We are beginning to see the birth of a freedom movement. Calls for the restoration of unalienable rights enshrined in the Constitution are populating social media channels. In Germany, the people are getting violent. Let’s hope we don’t have to get there.
Americans Need To Start Pushing Back Against Draconian Lockdowns
Bill Gates, Dr. Anthony Fauci, and anyone else advocating for a federally mandated lockdown either doesn’t understand the Constitution’s structure or doesn’t respect it.
By Molly McCann, The Federalist, April 13, 2020
On April 11, The Washington Post ran an article about plans being made to reopen the economy. The article complains that state governors (rather than the White House) are leading the planning, which has resulted in a “mind-boggling level of disorganization,” according to a Centers for Disease Control director.
The incessant bleating of prominent health leaders over the lack of federal control in this crisis only underscores how little they understand or respect this country’s Constitution and the freedoms it seeks to protect. Although the White House certainly has emergency authority to mandate all number of efforts to respond to crisis, and obviously can pressure local leaders, the coronavirus has highlighted the structural nature of the Constitution and that one of the saving graces in the insanity we are living through is that lockdowns are local.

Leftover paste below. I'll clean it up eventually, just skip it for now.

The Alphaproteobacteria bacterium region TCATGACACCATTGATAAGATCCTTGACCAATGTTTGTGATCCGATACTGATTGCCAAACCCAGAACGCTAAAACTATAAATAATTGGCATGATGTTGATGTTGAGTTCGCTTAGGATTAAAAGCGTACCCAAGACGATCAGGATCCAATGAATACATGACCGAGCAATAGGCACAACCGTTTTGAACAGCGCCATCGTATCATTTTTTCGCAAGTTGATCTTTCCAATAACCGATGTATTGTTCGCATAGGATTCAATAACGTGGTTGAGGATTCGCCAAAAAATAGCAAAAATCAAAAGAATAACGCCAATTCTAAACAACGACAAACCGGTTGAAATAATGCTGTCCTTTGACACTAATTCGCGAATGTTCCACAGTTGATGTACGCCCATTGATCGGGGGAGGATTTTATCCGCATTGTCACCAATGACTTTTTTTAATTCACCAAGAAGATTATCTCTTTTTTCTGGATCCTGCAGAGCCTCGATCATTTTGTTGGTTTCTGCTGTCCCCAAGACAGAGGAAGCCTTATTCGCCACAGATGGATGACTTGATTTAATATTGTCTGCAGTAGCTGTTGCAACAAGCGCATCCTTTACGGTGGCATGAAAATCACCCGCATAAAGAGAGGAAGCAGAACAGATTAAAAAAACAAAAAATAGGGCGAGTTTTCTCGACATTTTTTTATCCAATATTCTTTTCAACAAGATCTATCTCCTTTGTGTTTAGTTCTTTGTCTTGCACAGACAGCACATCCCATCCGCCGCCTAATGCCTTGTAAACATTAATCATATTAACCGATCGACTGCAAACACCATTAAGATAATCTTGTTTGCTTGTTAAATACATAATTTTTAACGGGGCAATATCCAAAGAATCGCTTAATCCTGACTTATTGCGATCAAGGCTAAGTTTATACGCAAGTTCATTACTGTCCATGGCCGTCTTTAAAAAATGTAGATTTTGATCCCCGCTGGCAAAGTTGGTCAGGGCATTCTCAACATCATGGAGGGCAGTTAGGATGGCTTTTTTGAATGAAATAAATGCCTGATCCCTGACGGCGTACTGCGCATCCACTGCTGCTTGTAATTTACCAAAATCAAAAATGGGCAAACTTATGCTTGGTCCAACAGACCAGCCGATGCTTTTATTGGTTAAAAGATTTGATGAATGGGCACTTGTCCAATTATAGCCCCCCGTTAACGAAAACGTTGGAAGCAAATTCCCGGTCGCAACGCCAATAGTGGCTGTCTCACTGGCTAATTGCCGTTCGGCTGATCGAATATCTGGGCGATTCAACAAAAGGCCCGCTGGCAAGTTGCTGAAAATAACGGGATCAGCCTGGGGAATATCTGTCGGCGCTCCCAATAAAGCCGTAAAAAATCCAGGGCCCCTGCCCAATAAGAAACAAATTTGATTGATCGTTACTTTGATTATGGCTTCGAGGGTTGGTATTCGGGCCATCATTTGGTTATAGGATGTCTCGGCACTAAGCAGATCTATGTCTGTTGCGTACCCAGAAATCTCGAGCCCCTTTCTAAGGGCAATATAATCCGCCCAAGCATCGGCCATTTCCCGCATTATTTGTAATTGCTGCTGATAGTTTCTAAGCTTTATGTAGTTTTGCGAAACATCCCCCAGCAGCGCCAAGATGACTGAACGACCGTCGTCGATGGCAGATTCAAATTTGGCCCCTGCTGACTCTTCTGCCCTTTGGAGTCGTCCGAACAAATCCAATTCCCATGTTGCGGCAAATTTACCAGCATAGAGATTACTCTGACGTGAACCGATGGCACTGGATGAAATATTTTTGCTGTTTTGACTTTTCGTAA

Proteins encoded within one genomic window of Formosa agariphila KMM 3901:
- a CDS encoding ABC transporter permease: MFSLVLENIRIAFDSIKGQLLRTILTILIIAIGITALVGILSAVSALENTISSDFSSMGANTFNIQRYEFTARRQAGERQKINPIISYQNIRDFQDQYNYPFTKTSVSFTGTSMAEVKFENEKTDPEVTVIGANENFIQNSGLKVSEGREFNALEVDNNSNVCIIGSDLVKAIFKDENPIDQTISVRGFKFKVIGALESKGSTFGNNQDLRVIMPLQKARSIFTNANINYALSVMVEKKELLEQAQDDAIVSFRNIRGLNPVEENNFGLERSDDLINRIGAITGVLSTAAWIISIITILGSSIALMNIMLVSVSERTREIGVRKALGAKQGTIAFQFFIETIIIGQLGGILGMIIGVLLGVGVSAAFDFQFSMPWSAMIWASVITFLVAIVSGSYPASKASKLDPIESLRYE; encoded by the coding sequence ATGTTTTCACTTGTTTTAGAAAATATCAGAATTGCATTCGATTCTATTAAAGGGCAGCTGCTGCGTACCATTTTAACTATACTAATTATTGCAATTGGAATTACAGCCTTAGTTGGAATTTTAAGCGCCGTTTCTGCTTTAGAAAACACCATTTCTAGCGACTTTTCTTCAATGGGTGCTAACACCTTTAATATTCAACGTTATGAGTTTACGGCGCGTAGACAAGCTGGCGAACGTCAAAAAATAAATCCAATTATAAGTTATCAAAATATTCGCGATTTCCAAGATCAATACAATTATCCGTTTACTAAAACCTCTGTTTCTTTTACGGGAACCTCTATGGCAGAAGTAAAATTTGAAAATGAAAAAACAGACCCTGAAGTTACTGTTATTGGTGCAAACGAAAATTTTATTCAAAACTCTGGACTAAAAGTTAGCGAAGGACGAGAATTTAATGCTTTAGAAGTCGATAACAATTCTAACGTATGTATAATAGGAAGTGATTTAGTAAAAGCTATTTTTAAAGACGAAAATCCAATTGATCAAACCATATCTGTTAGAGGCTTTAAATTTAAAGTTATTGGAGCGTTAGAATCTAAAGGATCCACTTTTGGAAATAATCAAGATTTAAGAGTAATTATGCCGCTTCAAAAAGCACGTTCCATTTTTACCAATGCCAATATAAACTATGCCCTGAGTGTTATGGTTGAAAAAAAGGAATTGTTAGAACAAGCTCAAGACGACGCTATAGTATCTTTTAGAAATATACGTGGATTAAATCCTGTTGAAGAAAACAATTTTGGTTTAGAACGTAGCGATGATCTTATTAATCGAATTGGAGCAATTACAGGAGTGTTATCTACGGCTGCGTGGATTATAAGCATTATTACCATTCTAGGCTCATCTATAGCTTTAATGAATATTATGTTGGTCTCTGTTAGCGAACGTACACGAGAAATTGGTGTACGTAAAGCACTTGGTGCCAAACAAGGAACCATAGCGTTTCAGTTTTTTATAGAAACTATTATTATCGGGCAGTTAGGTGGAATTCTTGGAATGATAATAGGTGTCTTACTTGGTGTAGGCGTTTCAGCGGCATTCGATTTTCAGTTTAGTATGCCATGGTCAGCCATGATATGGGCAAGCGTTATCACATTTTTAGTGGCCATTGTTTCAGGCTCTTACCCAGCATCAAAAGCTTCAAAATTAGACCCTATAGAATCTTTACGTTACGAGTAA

Our country’s structure is pretty straightforward on paper, even if things get a little complicated once all the parts start moving in real time. When the states formed the Union, they ceded power to a federal government cautiously, carefully granting to Congress enumerated powers and creating checks and balances to keep the federal government from evolving into tyranny. At least, that was the plan.
The states retained their historic “police power.” The police power is a state’s inherent authority to govern with a view toward its citizens’ health, safety, morals, and general welfare. Certainly, a state’s plenary powers are limited by the U.S. Constitution and state constitutions, but absent those restrictions, a state’s power is very broad.
Ordering lockdowns, then, is within the states’ authority, not that of the federal government. Bill Gates, Dr. Anthony Fauci, and anyone else advocating for a federally mandated lockdown either doesn’t understand the Constitution’s structure or doesn’t respect it.
On the federal level, emergency measures—no matter how necessary—always pose a danger to freedom. Historically, the exercise of authority triggered by an emergency brings to life a new federal power that never returns to the fully dormant posture from which it came. (I’d go further and say the power is created, but we maintain the ruse that it was always there and never exercised.) If you need an example of radical change in federal authority brought about by an emergency, look no further than President Franklin Roosevelt’s response to the Great Depression.